Is the Stock Market extremely overvalued?
Updated: Feb 2, 2021
After months of incredible rallies, which pushed the US stock market to record high levels, analysts and investors are wondering whether the stock market is currently extremely overvalued, in deep contrast with the real economy which is still struggling to recover. In fact, the gap between Wall Street and the real economy is getting bigger every month, with the S&P 500 going from the year low 2183.4 USD in March to 3869.71 USD (+77.24% increase) in just 10 months. Meanwhile, the US real GDP decreased by 3.5% in 2020 (US Bureau of economic analysis) and the unemployment rate went from 3.5% in 2019 to 6.7%. Many investors are worried whether the stock market is in bubble territory, since American families have a record high exposure to the stock market, even more than the 1999-2000 period during the dotcom bubble, according to JP Morgan. American households have approximately 40% of their savings invested in the stock market, directly or through investment funds, which is much more than Europeans (25%) and the Japanese (10%). This phenomenon can be partially explained by the trillions of dollars that the Federal Reserve injected into the system, but shows the fragility of the stock market, since retail investors and families tend to be emotional and likely to sell their assets during a market crash, making it even worse. So, should we be worried?
Many factors indicate that we are experiencing a stock market bubble. The fracture between the stock market and the real economy could be partially justified by incredible amounts of liquidity, low-interest rates, and a high level of optimism about recovery during 2021. However, Pfizer’s CEO Albert Bourla recently said, at the virtual 2021 Davos World Economic Forum, that there is a “high likelihood” COVID-19 vaccines will become ineffective because of new variants of the disease, which would rise uncertainty among investors and possibly cause a market crash. In addition to that risk, we are witnessing hysterically speculative investor behavior, as we have seen on many stocks, the most famous one being GameStop. Some major tech companies, like Tesla, NIO, and many others which we have already talked about, are no exception as their stock value increased ten-fold in a few months without major changes in their revenues that could justify the price. Also, the Wall Street capitalization / M2 (monetary supply) ratio is really close to 2007 levels, just before the financial crisis. Warren Buffett, the legendary value investor and chairman of Berkshire Hathaway has been sitting on more than US$139 billion in cash since 2020 and has expressed his concerns about a possible market crash on multiple occasions. In fact, if we look at the Buffett Indicator, a ratio of the stock market’s total value over the nation’s economy (If the ratio is above 100%, it indicates overvaluation), the indicator is 218%, an all-time high. IPOs have also witnessed speculation, like Airbnb, which saw its stock price grow 100% on day one despite the difficult conditions for the business, Nongfu Spring up 80% from post-IPO price or Snowflake doubling on IPO, and so on…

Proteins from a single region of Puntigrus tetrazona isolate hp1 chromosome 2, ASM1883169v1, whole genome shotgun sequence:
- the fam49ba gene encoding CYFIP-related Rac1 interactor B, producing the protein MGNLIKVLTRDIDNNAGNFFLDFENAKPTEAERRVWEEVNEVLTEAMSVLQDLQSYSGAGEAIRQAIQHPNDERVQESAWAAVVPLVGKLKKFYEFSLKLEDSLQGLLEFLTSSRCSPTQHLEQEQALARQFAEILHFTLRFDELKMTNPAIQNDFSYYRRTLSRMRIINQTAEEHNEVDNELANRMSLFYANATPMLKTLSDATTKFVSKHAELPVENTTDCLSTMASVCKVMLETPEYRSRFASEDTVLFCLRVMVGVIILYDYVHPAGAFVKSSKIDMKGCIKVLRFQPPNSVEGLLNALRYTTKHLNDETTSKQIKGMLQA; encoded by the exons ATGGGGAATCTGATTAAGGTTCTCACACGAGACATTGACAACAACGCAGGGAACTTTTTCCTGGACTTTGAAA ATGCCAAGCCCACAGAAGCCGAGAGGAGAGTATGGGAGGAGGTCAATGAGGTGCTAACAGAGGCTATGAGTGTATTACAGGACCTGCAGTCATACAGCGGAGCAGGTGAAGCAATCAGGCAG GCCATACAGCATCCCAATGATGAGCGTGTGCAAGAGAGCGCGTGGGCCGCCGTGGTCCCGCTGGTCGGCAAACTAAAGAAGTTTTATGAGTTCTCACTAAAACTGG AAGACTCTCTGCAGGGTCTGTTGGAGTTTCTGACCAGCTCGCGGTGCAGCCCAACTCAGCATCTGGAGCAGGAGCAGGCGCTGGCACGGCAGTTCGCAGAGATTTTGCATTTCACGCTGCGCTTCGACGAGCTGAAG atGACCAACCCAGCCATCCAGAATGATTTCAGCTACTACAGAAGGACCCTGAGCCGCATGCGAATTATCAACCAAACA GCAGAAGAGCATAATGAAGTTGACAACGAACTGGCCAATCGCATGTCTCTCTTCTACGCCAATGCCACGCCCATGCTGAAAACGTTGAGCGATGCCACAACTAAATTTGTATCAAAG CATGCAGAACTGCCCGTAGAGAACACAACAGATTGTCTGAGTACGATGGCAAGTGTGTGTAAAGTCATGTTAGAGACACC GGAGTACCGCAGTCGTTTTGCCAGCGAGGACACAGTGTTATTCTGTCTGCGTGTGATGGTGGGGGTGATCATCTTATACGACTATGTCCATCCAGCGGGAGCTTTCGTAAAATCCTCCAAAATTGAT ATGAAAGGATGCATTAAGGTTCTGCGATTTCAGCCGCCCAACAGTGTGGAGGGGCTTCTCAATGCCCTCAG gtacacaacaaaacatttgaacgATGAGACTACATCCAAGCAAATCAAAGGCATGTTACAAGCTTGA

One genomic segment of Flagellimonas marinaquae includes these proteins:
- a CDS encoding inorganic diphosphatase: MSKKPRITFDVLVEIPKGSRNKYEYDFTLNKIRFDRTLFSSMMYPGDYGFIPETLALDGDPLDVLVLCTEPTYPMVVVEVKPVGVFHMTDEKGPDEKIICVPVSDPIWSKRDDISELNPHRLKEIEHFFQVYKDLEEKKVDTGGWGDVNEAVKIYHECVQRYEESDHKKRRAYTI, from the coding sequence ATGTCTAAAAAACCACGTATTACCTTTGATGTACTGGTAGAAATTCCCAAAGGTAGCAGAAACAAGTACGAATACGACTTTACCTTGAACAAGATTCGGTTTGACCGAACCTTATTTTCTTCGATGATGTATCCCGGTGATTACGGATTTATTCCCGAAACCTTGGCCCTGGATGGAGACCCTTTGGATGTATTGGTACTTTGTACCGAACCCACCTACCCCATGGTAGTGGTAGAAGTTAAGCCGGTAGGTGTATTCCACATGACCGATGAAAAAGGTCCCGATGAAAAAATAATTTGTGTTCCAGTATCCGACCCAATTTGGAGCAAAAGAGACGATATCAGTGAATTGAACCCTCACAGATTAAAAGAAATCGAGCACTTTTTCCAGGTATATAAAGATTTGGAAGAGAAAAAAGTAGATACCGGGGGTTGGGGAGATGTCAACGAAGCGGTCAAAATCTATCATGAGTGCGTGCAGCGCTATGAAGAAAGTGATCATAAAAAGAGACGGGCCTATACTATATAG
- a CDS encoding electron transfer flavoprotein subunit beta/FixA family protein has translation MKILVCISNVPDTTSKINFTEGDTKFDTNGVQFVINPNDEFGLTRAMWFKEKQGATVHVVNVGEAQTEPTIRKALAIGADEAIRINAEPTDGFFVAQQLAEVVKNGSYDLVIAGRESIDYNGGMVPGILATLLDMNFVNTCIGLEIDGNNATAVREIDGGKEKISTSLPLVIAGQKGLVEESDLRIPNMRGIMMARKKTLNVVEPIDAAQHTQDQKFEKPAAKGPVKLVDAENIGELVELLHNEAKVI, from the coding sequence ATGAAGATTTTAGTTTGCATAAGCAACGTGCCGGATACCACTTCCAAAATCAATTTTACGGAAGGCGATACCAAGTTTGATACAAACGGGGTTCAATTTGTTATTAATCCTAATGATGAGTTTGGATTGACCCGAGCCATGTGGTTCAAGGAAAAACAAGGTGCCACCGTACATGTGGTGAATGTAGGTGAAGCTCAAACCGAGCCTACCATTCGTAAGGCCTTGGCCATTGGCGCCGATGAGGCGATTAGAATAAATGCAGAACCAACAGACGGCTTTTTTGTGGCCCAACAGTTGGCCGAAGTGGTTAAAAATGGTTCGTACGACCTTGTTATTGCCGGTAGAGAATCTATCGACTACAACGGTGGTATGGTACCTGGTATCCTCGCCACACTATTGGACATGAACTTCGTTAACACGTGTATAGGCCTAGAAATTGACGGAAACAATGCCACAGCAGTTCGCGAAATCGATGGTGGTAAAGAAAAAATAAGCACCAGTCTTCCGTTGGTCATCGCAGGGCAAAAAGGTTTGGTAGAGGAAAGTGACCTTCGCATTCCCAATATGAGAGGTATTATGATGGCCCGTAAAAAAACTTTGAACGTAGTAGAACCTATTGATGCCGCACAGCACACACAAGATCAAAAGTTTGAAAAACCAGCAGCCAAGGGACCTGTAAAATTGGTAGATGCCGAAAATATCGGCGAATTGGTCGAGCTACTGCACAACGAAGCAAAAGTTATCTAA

On the other hand, according to JP Morgan, the average stock component of retirement and insurance funds is only 43.8%, compared to 47.6% in 2018, which means that not all categories of investors are involved. But we should not forget that in 2020 there has been a historic boom in online trading, with all online brokers like E-toro, Fidelity, Schwab, Robinhood, and Interactive Brokers reporting increased activity and massive signups. E-toro, for example, reported an average increase in new signups of 401% globally, between January and April, compared to 2019; while in Europe the transaction volume saw a 247% increase in the same period. Speculation on some of these platforms went extreme, Robinhood, for example, has been obliged to raise a billion dollars last week to re-integrate margins to assure leveraged trading volumes.
All things considered, it looks like the market is definitely overvalued in a period of uncertainty and economic contraction. We don’t know if covid-19 variants will slow the vaccination progress and economic recovery while central banks keep interest rates low and approve expansionary monetary policies, which allow the market to stay overvalued indefinitely. Nobody knows when the crash will take place, but some form of strong correction will likely come soon or later. Governments must keep stimulating the economy, but it is not clear to what extent record-high public debt will be considered acceptable in the long term